“If you don’t speak Afrikaans you don’t belong here.” To which commenter’s on the documentary voluntarily role-played, responding: “You are in my continent, you’re standing on the soil of my country where quite frankly, you don’t belong” But, We don’t want it to lead to that, we are trying to build a rainbow nation & nation-building should be efforts of all citizens – but for as long as we still have the select few minority, who bestow feelings & responses of superiority on the select majority amongst us,
In my careful observation, if left unchallenged it will rapidly turn out to being a bigger problem than we intentionally perceive – A big silent problem, where the effects of its outburst will be volcanically catastrophic.
As mentioned in the documentary; indeed some liberals are subjected to “friendly racism” from their counterparts – where they are more willing and eager to accepting black criticism, as long as it is ritualised and there for exculpatory and somewhat entertaining – which is tragically sad because it’s apparent applauds solicitude yields of select friendships and lead to less mutual respect.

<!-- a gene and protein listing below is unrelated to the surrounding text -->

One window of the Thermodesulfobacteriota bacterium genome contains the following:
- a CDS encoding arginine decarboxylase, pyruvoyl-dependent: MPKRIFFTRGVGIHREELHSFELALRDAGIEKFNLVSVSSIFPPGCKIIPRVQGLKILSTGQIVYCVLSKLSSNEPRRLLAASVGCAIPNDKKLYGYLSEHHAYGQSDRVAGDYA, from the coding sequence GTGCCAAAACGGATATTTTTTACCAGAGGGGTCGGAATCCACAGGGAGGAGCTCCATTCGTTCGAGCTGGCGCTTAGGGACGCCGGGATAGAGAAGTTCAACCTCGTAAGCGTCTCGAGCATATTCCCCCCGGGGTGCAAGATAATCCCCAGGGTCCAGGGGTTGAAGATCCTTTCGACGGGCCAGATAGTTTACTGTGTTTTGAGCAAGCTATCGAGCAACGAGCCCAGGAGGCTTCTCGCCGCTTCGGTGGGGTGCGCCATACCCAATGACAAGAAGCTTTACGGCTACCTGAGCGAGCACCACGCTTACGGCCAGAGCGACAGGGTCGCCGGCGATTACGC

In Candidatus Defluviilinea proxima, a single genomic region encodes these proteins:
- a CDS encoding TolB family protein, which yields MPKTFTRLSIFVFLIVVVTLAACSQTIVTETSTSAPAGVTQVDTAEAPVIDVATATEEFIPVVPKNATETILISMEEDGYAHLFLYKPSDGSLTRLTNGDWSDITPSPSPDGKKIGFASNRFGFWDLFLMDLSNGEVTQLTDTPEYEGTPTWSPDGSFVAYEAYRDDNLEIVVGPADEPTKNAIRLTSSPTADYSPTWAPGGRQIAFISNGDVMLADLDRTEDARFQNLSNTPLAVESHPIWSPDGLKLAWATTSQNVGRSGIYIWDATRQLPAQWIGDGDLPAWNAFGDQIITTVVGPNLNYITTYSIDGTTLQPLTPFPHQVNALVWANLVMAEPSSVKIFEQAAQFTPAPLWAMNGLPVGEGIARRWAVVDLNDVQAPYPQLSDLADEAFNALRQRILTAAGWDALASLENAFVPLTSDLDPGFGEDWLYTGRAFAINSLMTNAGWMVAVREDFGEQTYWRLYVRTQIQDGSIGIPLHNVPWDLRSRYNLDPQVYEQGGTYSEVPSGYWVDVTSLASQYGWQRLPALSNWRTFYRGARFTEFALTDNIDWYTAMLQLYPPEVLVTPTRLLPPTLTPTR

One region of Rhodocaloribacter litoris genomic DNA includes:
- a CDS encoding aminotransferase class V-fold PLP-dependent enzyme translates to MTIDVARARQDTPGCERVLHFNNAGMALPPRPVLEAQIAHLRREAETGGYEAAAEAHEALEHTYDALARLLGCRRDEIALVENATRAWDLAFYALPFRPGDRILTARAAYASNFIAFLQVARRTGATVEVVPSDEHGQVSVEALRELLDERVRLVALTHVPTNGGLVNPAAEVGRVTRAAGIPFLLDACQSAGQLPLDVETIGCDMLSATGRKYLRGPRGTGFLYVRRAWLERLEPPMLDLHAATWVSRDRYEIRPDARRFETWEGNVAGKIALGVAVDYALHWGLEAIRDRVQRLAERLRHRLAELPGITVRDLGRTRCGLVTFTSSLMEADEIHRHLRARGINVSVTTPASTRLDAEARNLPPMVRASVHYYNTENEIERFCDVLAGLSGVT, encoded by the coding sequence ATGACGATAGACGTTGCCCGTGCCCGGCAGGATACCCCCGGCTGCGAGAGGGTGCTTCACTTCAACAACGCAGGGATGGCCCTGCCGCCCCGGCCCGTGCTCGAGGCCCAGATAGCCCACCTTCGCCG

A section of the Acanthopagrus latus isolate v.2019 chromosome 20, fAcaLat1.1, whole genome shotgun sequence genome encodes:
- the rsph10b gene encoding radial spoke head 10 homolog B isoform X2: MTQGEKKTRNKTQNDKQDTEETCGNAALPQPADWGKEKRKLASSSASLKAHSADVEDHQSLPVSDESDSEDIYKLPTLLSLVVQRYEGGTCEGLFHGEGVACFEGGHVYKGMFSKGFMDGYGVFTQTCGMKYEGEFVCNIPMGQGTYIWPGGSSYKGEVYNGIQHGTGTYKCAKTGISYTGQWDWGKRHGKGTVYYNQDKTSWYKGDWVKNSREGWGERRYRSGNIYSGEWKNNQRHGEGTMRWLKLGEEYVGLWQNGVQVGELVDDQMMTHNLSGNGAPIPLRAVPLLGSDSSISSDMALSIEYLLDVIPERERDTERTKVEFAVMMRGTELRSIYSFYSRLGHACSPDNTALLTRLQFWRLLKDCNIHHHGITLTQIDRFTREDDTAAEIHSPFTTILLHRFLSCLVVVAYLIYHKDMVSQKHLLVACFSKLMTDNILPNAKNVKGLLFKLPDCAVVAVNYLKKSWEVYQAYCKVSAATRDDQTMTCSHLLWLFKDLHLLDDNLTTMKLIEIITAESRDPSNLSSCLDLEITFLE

Indeed, Today’s liberalism no longer curbs discrimination, it invites it. It does not visibly & loudly expose racism but rather it recapitulates it; and sometimes reinvents it. It is evidently clear that the power of law on it’s own, however vigorously enforced, cannot diminish racial discrimination.
It is time to call the mind-set exactly what it is in this millennial: Liberal racism, and work towards transparent, honest, respectful, non-disruptive and non-dictative methods to address racism. In relation to how it affects us as individuals and societies so that we build trust, mutual respect, acceptance and tolerance amongst races.
We as young black academics from different cultures, backgrounds & societies need to stand strong in unity and collaboration, where through Open Stellenbosch and other relative campus coalitions, readdress racism in the liberal form that it now exists and rightly condemn the efforts that it leads to. Let it be a reminder that Lack of University Management addressing such issue will lead to further preventable aggressive apprehensions.
WATCH: Luister Documentary: https://www.youtube.com/watch?v=sF3rTBQTQk4
Author: Zanele Mabaso Twitter: @zanelemabaso23